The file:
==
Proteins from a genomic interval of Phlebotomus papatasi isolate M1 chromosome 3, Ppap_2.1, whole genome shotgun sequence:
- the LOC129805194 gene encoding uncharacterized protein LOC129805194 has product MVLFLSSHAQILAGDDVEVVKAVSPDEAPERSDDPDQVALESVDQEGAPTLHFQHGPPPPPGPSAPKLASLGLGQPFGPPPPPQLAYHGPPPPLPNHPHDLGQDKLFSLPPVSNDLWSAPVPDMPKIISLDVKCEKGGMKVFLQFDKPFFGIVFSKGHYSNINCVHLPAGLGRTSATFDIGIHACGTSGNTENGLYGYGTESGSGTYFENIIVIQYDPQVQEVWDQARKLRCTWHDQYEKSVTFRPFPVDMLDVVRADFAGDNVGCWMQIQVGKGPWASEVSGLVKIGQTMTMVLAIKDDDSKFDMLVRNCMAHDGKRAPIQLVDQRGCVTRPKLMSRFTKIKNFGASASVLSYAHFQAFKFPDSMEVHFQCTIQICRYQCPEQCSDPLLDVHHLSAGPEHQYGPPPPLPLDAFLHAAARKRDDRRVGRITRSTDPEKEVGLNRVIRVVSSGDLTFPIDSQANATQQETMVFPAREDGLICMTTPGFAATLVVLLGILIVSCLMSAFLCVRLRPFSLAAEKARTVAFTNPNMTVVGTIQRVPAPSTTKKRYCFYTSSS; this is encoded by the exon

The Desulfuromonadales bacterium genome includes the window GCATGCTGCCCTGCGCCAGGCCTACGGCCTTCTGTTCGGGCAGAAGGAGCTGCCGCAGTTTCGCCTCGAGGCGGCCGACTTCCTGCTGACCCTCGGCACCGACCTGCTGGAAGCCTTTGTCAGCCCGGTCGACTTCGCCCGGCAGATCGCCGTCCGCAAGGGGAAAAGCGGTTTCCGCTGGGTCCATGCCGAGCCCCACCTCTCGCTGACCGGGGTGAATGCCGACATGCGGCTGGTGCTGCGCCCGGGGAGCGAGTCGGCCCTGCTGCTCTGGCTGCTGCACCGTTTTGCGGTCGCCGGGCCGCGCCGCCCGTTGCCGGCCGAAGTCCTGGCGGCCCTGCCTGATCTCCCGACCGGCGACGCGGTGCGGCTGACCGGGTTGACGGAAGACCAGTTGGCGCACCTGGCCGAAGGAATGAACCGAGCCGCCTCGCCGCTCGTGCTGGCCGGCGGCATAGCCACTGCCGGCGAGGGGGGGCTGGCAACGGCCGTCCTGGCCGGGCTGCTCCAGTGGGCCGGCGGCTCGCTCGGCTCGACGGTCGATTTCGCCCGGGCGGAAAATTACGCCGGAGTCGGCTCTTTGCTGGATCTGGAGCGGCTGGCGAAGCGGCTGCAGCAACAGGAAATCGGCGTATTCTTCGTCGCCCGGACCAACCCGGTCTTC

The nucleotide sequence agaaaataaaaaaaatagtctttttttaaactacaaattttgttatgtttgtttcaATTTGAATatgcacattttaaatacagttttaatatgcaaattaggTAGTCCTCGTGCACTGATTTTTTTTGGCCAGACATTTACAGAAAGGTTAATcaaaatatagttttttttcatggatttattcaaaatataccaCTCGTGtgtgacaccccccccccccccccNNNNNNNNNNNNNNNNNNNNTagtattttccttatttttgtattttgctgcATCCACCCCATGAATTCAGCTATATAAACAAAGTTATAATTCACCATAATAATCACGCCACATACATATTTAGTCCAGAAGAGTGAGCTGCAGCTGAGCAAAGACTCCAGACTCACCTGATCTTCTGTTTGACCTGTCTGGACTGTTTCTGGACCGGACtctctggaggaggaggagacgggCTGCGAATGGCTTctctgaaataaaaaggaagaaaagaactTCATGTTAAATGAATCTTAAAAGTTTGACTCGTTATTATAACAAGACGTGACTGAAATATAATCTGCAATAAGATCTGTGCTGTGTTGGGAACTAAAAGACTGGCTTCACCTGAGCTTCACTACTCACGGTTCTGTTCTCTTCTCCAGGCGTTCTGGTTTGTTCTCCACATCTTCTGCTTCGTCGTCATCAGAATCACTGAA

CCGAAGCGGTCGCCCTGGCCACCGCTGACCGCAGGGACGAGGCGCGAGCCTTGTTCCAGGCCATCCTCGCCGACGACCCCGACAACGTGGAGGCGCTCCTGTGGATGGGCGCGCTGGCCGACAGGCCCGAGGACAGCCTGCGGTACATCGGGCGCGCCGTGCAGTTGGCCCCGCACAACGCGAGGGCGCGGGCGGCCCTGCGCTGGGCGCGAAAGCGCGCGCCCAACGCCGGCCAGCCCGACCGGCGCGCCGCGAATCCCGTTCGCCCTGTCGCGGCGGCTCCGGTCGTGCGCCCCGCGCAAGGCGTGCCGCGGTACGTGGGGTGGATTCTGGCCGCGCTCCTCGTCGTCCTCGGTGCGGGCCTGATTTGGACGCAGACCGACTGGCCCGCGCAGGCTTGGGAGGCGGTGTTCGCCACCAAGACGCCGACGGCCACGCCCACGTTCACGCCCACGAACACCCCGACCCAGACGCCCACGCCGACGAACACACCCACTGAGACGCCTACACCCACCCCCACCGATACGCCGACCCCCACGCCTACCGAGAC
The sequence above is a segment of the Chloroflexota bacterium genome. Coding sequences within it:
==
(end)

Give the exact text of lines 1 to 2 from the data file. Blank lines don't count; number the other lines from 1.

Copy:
Proteins from a genomic interval of Phlebotomus papatasi isolate M1 chromosome 3, Ppap_2.1, whole genome shotgun sequence:
- the LOC129805194 gene encoding uncharacterized protein LOC129805194 has product MVLFLSSHAQILAGDDVEVVKAVSPDEAPERSDDPDQVALESVDQEGAPTLHFQHGPPPPPGPSAPKLASLGLGQPFGPPPPPQLAYHGPPPPLPNHPHDLGQDKLFSLPPVSNDLWSAPVPDMPKIISLDVKCEKGGMKVFLQFDKPFFGIVFSKGHYSNINCVHLPAGLGRTSATFDIGIHACGTSGNTENGLYGYGTESGSGTYFENIIVIQYDPQVQEVWDQARKLRCTWHDQYEKSVTFRPFPVDMLDVVRADFAGDNVGCWMQIQVGKGPWASEVSGLVKIGQTMTMVLAIKDDDSKFDMLVRNCMAHDGKRAPIQLVDQRGCVTRPKLMSRFTKIKNFGASASVLSYAHFQAFKFPDSMEVHFQCTIQICRYQCPEQCSDPLLDVHHLSAGPEHQYGPPPPLPLDAFLHAAARKRDDRRVGRITRSTDPEKEVGLNRVIRVVSSGDLTFPIDSQANATQQETMVFPAREDGLICMTTPGFAATLVVLLGILIVSCLMSAFLCVRLRPFSLAAEKARTVAFTNPNMTVVGTIQRVPAPSTTKKRYCFYTSSS; this is encoded by the exon